Wednesday, September 08, 2010

Work-Ethic or Rest-Ethic

Wonderful article from Paul Trip over at Desiring God, called Real Lasting Rest.

It's a good piece, and it got me thinking. I've been reading and re-reading the first few chapters of Hebrews this week, and of course rest is a theme there as well.

I take rest to be one of those things that we can taste now, even though not in the fullness that we will one day enjoy it. It's a now and not yet kind of thing. The ESV Study Bible, in its comments on Hebrews 4:1-13, puts it this way:
Although some believe [the author of Hebrews] has in view either an entirely present or an entirely future rest, the following section makes most sense if the rest is understood as already inaugurated but awaiting consummation. He looks primarily to the future, as indicated by the need to continue striving to enter this rest (Heb. 4:1, 11, 14) and by the promise of a cessation from the struggles of this life (Heb. 4:9–10). Yet there remains a sense in which that future rest touches the experience of this life (hence “today,” Heb. 4:7).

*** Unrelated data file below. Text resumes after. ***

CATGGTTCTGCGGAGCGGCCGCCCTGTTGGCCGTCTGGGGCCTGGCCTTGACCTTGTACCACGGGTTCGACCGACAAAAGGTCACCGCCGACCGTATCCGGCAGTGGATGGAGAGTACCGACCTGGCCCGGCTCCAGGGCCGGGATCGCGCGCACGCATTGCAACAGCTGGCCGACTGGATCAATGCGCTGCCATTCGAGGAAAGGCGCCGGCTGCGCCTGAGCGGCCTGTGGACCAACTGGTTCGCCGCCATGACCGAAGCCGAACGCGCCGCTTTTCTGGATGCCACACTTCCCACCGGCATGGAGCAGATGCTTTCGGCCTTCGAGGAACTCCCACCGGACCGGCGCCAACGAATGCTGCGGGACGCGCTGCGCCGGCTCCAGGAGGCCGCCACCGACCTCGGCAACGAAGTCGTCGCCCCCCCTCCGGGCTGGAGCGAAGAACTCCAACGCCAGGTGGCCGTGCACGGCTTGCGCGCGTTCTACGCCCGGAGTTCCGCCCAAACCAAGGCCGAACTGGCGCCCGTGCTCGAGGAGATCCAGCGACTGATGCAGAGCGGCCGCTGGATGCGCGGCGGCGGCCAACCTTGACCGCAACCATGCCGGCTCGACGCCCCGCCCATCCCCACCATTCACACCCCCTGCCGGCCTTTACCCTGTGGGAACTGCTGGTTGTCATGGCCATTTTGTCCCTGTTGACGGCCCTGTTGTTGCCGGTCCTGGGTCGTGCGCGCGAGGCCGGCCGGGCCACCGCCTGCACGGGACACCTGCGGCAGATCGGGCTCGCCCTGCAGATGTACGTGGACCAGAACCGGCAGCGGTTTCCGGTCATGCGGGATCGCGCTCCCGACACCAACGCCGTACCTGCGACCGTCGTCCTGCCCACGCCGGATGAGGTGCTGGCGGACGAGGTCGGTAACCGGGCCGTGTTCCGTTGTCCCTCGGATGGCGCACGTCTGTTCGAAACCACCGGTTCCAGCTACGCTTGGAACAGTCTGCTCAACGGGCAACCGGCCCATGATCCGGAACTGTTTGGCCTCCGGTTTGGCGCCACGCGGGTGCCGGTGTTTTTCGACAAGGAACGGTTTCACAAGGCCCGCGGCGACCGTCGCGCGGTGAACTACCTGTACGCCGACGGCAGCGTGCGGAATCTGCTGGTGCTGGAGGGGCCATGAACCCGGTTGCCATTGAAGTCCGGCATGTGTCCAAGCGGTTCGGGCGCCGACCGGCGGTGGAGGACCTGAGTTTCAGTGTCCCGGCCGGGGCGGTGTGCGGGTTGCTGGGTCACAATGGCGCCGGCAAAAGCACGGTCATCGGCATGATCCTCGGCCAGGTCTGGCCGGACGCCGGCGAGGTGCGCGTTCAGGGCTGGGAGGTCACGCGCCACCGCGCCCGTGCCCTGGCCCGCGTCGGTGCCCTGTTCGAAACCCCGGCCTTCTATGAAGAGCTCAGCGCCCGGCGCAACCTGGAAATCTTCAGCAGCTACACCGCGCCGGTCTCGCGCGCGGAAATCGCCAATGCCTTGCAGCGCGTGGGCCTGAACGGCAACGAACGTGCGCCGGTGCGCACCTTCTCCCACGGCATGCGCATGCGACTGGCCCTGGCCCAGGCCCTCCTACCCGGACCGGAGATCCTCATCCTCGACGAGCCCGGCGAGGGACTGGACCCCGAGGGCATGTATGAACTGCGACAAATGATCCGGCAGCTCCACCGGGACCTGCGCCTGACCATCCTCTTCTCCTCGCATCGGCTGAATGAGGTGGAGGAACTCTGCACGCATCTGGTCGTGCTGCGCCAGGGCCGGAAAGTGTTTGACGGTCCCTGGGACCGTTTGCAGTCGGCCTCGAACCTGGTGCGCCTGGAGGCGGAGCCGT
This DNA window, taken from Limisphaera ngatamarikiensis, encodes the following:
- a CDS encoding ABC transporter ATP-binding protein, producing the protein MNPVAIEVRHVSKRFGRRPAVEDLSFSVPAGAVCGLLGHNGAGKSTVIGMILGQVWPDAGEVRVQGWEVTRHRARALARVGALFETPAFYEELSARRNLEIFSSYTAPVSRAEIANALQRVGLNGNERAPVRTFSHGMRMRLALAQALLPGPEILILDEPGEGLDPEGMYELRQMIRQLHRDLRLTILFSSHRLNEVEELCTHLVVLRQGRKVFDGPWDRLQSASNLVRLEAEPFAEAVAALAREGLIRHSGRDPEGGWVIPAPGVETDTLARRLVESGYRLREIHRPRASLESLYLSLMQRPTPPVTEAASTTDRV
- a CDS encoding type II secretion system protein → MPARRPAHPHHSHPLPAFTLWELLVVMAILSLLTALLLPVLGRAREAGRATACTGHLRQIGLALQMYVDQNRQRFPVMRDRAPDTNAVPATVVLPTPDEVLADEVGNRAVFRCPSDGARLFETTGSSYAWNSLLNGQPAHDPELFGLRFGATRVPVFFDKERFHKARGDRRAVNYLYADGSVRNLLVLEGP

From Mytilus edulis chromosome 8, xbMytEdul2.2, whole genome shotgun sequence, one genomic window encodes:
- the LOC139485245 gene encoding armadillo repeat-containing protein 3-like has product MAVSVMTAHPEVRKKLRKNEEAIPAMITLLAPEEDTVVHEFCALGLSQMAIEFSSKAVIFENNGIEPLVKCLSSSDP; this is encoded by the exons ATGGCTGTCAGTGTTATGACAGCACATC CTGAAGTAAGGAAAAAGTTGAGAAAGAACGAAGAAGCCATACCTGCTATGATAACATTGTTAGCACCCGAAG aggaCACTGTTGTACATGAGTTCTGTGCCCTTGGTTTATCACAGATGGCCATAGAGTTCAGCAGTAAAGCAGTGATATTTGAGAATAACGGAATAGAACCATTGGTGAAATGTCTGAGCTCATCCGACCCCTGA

Now, I make no pretense about always having a heart at rest, enjoying the love of the Father from moment to moment. Nope. Not me. And at heart, as Hebrews teaches, it's a trust issue. We have no rest--no rest from shame, no rest from guilt, no rest from fear, no rest from anxiety about the future, no rest from hopeless striving--because our faith is weak.

I'll have more to say on this, but for now here's a snarky aside to finish with. Why is there so little rest, so much anxiety, in our churches? Why so much emotional pendulum-swinging from boisterous faith to deep despair? Is it because our teachers fear to deliver a message of rest, rather than a message of work? Oh, they're careful to affirm the faith-alone message of the Reformation in theory, but in practice they often have a work-ethic rather than a rest-ethic.

Just sayin' . . .

1 comment:

Anonymous said...

good article from paul trip.

you have some very interestng thoughts, here.